Roman stumbles through the Gerri firing, trying to push off the talk till later, but Gerri sees right through it. She knows there’s a reason why she wasn’t invited to the Sweden trip with Logan to get Matsson to close the Go-Jo deal, and it might have something to do with all those dick pics Roman sent her. Even if their “relationship” was perverse, it’s still a sad end for these two, mostly because Culkin and Smith-Cameron have undeniable chemistry, but also because Roman is genuinely devastated. He calls his Dad and leaves a voicemail berating him and ending the call by asking him if he’s a c-word.

Then the scene happens. It runs almost 30 minutes and is shot in real-time, verite-style. It’s a scene with great theatrical power because it feels like a play. Director Mark Mylod (if you see him directing an episode, you know it’s important) rehearsed extensively with the actors before shooting it in one go, using film canisters hidden around the set so they could change the film stock as they went. 

From the plane en route to Sweden, Tom (Matthew Macfadyen) calls Roman to tell him the bad news. Logan has collapsed and is now getting chest compressions. It all seems like a bit until Nicholas Britell’s brooding score slowly comes in, making us realize along with Kendall (Jeremy Strong) and Roman that this is real. Their father is dying and this is the last time they will speak to him. Like most people who are forced to say goodbye to a loved one over a broken phone connection, they are blubbering idiots.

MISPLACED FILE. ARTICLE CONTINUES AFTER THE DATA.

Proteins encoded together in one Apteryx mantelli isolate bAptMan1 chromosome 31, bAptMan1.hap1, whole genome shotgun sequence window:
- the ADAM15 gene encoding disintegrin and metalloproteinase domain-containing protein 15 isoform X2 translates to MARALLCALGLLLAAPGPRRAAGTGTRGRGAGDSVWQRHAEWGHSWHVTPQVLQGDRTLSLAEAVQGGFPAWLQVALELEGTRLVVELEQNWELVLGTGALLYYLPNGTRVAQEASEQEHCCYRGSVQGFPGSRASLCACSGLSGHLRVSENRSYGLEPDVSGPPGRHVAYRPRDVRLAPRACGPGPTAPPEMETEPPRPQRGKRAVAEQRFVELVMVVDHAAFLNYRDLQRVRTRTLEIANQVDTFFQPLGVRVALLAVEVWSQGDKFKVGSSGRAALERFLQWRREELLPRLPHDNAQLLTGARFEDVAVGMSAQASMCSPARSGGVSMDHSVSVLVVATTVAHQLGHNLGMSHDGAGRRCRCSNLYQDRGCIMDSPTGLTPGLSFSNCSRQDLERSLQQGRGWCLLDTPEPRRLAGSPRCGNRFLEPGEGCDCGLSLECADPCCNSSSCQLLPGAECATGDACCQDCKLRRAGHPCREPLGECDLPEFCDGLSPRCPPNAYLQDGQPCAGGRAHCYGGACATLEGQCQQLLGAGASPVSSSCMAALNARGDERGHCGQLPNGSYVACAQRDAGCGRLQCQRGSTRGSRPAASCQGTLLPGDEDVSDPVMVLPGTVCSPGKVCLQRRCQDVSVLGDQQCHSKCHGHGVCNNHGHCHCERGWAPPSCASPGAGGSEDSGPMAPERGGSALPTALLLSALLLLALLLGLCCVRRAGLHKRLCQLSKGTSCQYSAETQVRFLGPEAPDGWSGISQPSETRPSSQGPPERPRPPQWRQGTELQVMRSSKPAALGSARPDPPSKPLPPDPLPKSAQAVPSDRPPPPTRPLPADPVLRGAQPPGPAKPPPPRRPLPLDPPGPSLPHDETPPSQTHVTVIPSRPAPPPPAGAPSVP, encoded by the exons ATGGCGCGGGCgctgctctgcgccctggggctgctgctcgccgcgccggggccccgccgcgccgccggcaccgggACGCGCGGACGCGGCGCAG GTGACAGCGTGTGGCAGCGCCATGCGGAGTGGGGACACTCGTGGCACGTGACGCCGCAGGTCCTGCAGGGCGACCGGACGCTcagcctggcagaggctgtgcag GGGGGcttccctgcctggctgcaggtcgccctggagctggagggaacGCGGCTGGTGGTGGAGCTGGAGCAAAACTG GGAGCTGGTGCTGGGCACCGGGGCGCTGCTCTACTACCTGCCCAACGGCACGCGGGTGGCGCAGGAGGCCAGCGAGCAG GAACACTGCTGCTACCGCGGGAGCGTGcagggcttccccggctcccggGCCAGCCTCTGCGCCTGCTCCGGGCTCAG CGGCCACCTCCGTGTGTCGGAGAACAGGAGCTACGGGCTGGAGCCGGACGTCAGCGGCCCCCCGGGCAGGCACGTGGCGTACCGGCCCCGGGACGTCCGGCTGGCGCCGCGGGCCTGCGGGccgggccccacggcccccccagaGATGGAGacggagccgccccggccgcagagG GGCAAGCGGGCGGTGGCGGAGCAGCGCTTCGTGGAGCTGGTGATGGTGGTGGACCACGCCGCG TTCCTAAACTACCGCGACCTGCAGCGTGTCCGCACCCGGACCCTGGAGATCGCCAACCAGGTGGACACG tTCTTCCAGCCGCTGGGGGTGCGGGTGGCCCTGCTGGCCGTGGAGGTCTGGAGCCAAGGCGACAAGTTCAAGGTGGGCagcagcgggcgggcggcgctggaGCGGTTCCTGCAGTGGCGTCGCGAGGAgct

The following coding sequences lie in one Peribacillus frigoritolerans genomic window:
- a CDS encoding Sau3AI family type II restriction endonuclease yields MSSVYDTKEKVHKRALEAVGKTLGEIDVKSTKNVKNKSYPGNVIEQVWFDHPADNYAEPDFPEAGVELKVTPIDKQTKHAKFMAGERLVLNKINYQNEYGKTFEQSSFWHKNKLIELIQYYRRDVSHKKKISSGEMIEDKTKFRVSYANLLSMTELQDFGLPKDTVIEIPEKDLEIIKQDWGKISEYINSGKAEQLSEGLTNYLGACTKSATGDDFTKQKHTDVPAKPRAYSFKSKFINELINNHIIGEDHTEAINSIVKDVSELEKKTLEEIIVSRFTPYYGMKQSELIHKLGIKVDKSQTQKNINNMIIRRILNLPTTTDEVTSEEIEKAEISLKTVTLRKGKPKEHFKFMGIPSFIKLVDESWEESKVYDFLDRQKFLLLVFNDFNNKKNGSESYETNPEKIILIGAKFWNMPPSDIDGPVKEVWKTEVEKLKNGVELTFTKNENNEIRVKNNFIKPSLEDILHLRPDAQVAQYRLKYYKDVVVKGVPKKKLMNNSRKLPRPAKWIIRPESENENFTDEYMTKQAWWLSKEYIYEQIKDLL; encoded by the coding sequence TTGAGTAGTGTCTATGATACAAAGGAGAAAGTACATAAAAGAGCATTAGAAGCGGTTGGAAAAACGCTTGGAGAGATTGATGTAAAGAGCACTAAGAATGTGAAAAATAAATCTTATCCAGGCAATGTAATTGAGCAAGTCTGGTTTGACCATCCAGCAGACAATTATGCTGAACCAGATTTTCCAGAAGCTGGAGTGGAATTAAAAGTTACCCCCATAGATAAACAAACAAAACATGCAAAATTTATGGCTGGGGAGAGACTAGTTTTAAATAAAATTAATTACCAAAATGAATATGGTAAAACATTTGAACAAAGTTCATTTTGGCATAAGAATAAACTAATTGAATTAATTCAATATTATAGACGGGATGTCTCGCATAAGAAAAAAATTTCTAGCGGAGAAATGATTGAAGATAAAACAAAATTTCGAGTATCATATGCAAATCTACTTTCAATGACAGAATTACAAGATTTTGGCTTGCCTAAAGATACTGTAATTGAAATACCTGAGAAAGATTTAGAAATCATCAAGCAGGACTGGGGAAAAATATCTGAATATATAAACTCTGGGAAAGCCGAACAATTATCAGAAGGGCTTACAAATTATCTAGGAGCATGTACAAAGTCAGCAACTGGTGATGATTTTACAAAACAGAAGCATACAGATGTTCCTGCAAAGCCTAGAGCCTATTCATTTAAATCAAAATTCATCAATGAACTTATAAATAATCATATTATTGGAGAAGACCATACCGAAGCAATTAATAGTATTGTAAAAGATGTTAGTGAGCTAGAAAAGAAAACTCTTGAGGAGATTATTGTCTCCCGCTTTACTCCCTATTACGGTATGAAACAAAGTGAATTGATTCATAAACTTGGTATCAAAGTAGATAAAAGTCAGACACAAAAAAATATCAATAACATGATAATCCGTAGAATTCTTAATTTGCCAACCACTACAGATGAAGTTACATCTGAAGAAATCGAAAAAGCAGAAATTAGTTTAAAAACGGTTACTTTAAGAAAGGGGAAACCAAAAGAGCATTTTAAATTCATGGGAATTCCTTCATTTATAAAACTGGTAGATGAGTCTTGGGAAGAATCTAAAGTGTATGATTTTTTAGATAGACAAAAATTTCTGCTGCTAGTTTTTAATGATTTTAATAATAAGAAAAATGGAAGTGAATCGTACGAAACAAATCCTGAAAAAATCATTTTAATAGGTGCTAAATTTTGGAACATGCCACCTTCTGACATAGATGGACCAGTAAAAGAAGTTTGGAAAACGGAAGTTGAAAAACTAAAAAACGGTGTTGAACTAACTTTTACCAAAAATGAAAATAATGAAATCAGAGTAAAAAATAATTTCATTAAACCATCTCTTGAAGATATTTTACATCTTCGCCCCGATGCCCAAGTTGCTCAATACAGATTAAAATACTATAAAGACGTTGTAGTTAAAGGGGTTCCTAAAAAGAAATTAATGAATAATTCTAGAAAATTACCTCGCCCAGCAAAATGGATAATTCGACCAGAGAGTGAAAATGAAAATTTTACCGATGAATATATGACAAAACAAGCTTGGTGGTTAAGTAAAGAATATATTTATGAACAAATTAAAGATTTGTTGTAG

Roman barely gets out “You’re a good dad” before throwing the phone at Kendall. The entire series so far seemed like it was leading towards a train collision between Kendall and Logan, which makes the audience as disoriented as Kendall at this moment. He never got that final clash with his dad, and we won’t get to see it. Kendall (and the audience) will have to live with an awkward karaoke room sit down as the final scene between the two. It’s jarring at first to have that narrative expectation taken away, but in real life we always assume we’ll get one last conversation, even though it rarely works out like that. 

Succession (HBO Max)